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Structure of anhydrous ferrous chloride (
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3D model (JSmol)
CompTox Dashboard (EPA)
|Molar mass||126.751 g/mol (anhydrous)|
198.8102 g/mol (tetrahydrate)
|Appearance||Tan solid (anhydrous)|
Pale green solid (di-tetrahydrate)
|Density||3.16 g/cm3 (anhydrous) |
2.39 g/cm3 (dihydrate)
1.93 g/cm3 (tetrahydrate)
|Melting point||677 °C (1,251 °F; 950 K) (anhydrous) |
120 °C (dihydrate)
105 °C (tetrahydrate)
|Boiling point||1,023 °C (1,873 °F; 1,296 K) (anhydrous)|
Solubility in water
|64.4 g/100 mL (10 °C),|
68.5 g/100 mL (20 °C),
105.7 g/100 mL (100 °C)
|Solubility in THF||Soluble|
Magnetic susceptibility (χ)
|Octahedral at Fe|
|NFPA 704 (fire diamond)|
|NIOSH (US health exposure limits):|
|TWA 1 mg/m3|
|Safety data sheet (SDS)||Iron (II) chloride MSDS|
Except where otherwise noted, data are given for materials in their standard state (at 25 °C [77 °F], 100 kPa).
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Iron(II) chloride, also known as ferrous chloride, is the chemical compound of formula FeCl2. It is a paramagnetic solid with a high melting point. The compound is white, but typical samples are often off-white. FeCl2 crystallizes from water as the greenish tetrahydrate, which is the sườn that is most commonly encountered in commerce and the laboratory. There is also a dihydrate. The compound is highly soluble in water, giving pale green solutions.
Hydrated forms of ferrous chloride are generated by treatment of wastes from steel production with hydrochloric acid. Such solutions are designated "spent acid," or "pickle liquor" especially when the hydrochloric acid is not completely consumed:
- Fe + 2 HCl → FeCl2 + H2
The production of ferric chloride involves the use of ferrous chloride. Ferrous chloride is also a byproduct from the production of titanium, since some titanium ores contain iron.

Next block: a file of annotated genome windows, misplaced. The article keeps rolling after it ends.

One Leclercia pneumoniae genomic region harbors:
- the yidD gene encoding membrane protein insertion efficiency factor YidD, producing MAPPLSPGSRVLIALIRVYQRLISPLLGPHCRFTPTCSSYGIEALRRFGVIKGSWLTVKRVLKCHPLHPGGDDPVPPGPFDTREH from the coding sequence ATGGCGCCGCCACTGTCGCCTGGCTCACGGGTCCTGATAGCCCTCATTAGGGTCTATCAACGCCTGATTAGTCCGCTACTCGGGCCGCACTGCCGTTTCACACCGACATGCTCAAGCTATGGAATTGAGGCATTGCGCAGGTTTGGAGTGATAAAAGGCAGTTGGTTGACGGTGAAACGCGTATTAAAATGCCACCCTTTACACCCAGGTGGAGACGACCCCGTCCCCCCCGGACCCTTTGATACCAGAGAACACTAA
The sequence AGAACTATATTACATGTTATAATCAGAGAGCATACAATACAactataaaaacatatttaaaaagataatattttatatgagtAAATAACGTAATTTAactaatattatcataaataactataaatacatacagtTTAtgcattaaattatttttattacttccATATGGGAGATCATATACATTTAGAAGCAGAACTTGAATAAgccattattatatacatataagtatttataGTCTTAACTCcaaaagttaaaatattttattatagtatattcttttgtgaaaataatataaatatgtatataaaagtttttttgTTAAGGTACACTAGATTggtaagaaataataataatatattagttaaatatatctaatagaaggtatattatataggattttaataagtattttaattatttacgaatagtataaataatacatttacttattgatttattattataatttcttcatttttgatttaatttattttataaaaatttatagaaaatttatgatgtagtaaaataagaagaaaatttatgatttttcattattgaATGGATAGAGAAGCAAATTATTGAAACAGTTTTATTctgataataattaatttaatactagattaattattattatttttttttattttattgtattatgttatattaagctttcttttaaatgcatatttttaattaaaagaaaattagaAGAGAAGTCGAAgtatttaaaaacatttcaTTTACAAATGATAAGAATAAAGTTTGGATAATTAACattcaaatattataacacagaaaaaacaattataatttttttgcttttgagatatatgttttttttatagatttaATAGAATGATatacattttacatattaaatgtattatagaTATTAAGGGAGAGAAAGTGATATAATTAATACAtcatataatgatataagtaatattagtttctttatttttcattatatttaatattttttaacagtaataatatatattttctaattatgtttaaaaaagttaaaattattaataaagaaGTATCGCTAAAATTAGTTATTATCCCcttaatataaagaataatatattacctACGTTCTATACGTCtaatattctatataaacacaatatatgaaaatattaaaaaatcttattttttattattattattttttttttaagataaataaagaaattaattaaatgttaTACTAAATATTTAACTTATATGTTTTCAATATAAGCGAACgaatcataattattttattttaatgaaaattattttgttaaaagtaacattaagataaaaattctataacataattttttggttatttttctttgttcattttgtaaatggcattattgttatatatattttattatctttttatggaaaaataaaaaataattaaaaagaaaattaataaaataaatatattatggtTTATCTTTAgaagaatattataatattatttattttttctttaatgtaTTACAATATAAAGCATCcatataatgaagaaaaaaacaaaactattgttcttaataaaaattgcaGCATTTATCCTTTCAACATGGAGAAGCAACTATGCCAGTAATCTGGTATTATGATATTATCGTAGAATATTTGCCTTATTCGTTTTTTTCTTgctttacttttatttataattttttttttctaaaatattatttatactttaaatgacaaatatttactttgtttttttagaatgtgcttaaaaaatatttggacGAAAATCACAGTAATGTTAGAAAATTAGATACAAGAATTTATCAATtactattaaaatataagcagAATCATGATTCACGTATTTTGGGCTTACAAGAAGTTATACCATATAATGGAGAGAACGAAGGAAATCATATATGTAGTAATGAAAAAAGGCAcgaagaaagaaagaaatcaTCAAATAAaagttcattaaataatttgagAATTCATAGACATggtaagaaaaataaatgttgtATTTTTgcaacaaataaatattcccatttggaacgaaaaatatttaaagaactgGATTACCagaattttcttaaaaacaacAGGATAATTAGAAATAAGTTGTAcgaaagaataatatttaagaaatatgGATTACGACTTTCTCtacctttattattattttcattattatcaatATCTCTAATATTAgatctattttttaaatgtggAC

Ferrous chloride is prepared by addition of iron powder to lớn a solution of hydrochloric acid in methanol. This reaction gives the methanol solvate of the dichloride, which upon heating in a vacuum at about 160 °C converts to lớn anhydrous FeCl2. The net reaction is shown:
- Fe + 2 HCl → FeCl2 + H2
FeBr2 and FeI2 can be prepared analogously.
An alternative synthesis of anhydrous ferrous chloride is the reduction of FeCl3 with chlorobenzene:
- 2 FeCl3 + C6H5Cl → 2 FeCl2 + C6H4Cl2 + HCl
For the preparation of ferrocene ferrous chloride is generated in situ by comproportionation of FeCl3 with iron powder in tetrahydrofuran (THF). Ferric chloride decomposes to lớn ferrous chloride at high temperatures.
The dihydrate, FeCl2(H2O)2, crystallizes from concentrated hydrochloric acid. The dihydrate is a coordination polymer. Each Fe center is coordinated to lớn four doubly bridging chloride ligands. The octahedron is completed by a pair of mutually trans aquo ligands.
FeCl2 and its hydrates sườn complexes with many ligands. For example, solutions of the hydrates react with two molar equivalents of [(C2H5)4N]Cl to lớn give the salt [(C2H5)4N]2[FeCl4].
The anhydrous FeCl2, which is soluble in THF, is a standard precursor in organometallic synthesis. FeCl2 is used to lớn generate NHC complexes in situ for cross coupling reactions.
Unlike the related ferrous sulfate and ferric chloride, ferrous chloride has few commercial applications. Aside from use in the laboratory synthesis of iron complexes, ferrous chloride serves as a coagulation and flocculation agent in wastewater treatment, especially for wastes containing chromate or sulfides. It is used for odor control in wastewater treatment. It is used as a precursor to lớn make various grades of hematite that can be used in a variety of pigments. It is the precursor to lớn hydrated iron(III) oxides that are magnetic pigments. FeCl2 finds some use as a reagent in organic synthesis.
Lawrencite, (Fe,Ni)Cl2, is the natural counterpart, and a typically (though rarely occurring) meteoritic mineral. The natural sườn of the dihydrate is rokühnite - a very rare mineral. Related, but more complex (in particular, basic or hydrated) minerals are hibbingite, droninoite and kuliginite.
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- ^ Morosin, B.; Graeber, E. J. (1965). "Crystal structures of manganese(II) and iron(II) chloride dihydrate". Journal of Chemical Physics. 42 (3): 898–901. Bibcode:1965JChPh..42..898M. doi:10.1063/1.1696078.
- ^ Baudisch, Oskar; Hartung, Walter H. (1939). "Tetrapyridino-Ferrous Chloride (Yellow Salt)". Inorganic Syntheses. Vol. 1. pp. 184–185. doi:10.1002/9780470132326.ch64. ISBN 978-0-470-13232-6.
- ^ N. S. Gill, F. B. Taylor (1967). "Tetrahalo Complexes of Dipositive Metals in the First Transition Series". Inorganic Syntheses. pp. 136–142. doi:10.1002/9780470132401.ch37. ISBN 978-0-470-13240-1.
- ^ Bi-Jie Li; Xi-Sha Zhang; Zhang-Jie Shi (2014). "Cross-Coupling of Alkenyl/Aryl Carboxylates with Grignard Reagents via Fe-Catalyzed C-O Bond Activation". Org. Synth. 91: 83–92. doi:10.15227/orgsyn.091.0083.
- ^ Jameel, Pervez (1989). "The Use of Ferrous Chloride to lớn Control Dissolved Sulfides in Interceptor Sewers". Journal (Water Pollution Control Federation). 61 (2): 230–236. JSTOR 25046917.
- ^ Andrew D. White; David G. Hilmey (2009). "Iron(II) Chloride". Encyclopedia of Reagents for Organic Synthesis. doi:10.1002/047084289X.ri055.pub2. ISBN 978-0-471-93623-7.
- ^ "Lawrencite".
- ^ "Rokühnite".
- Iron(III) chloride
- Iron(II) sulfate